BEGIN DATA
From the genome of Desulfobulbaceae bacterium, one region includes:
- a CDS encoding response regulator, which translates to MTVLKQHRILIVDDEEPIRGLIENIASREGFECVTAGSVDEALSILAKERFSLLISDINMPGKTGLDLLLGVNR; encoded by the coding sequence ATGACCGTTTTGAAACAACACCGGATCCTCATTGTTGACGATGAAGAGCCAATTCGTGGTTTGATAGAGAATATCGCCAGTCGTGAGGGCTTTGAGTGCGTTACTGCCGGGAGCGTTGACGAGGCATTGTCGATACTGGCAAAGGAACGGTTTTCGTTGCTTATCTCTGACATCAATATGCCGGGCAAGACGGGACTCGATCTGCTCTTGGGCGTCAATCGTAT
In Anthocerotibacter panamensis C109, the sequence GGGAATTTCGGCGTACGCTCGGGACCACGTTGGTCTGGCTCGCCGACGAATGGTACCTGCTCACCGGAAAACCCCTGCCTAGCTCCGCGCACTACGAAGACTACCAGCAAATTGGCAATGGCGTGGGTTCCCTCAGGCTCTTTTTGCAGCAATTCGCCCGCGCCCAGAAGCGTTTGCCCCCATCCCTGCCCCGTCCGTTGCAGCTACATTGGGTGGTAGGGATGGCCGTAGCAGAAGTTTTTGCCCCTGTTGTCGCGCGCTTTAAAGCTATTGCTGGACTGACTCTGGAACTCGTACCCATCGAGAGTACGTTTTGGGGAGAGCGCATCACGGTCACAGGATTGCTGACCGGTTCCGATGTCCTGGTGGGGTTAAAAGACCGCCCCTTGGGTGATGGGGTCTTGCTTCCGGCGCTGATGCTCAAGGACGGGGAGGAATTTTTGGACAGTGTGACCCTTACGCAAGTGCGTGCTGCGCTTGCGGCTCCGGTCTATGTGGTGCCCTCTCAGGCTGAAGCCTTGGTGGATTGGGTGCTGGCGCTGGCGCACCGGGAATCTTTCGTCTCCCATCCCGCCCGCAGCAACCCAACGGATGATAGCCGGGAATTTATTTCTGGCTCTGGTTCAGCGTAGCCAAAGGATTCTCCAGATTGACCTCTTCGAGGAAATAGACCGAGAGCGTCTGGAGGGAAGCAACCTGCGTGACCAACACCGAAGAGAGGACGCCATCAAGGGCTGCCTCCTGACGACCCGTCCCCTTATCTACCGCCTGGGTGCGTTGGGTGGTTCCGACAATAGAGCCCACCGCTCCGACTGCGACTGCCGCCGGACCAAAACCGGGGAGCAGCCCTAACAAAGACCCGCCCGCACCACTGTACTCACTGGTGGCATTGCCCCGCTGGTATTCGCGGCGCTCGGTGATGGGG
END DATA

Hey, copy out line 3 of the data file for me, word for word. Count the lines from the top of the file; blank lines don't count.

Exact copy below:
In Anthocerotibacter panamensis C109, the sequence GGGAATTTCGGCGTACGCTCGGGACCACGTTGGTCTGGCTCGCCGACGAATGGTACCTGCTCACCGGAAAACCCCTGCCTAGCTCCGCGCACTACGAAGACTACCAGCAAATTGGCAATGGCGTGGGTTCCCTCAGGCTCTTTTTGCAGCAATTCGCCCGCGCCCAGAAGCGTTTGCCCCCATCCCTGCCCCGTCCGTTGCAGCTACATTGGGTGGTAGGGATGGCCGTAGCAGAAGTTTTTGCCCCTGTTGTCGCGCGCTTTAAAGCTATTGCTGGACTGACTCTGGAACTCGTACCCATCGAGAGTACGTTTTGGGGAGAGCGCATCACGGTCACAGGATTGCTGACCGGTTCCGATGTCCTGGTGGGGTTAAAAGACCGCCCCTTGGGTGATGGGGTCTTGCTTCCGGCGCTGATGCTCAAGGACGGGGAGGAATTTTTGGACAGTGTGACCCTTACGCAAGTGCGTGCTGCGCTTGCGGCTCCGGTCTATGTGGTGCCCTCTCAGGCTGAAGCCTTGGTGGATTGGGTGCTGGCGCTGGCGCACCGGGAATCTTTCGTCTCCCATCCCGCCCGCAGCAACCCAACGGATGATAGCCGGGAATTTATTTCTGGCTCTGGTTCAGCGTAGCCAAAGGATTCTCCAGATTGACCTCTTCGAGGAAATAGACCGAGAGCGTCTGGAGGGAAGCAACCTGCGTGACCAACACCGAAGAGAGGACGCCATCAAGGGCTGCCTCCTGACGACCCGTCCCCTTATCTACCGCCTGGGTGCGTTGGGTGGTTCCGACAATAGAGCCCACCGCTCCGACTGCGACTGCCGCCGGACCAAAACCGGGGAGCAGCCCTAACAAAGACCCGCCCGCACCACTGTACTCACTGGTGGCATTGCCCCGCTGGTATTCGCGGCGCTCGGTGATGGGG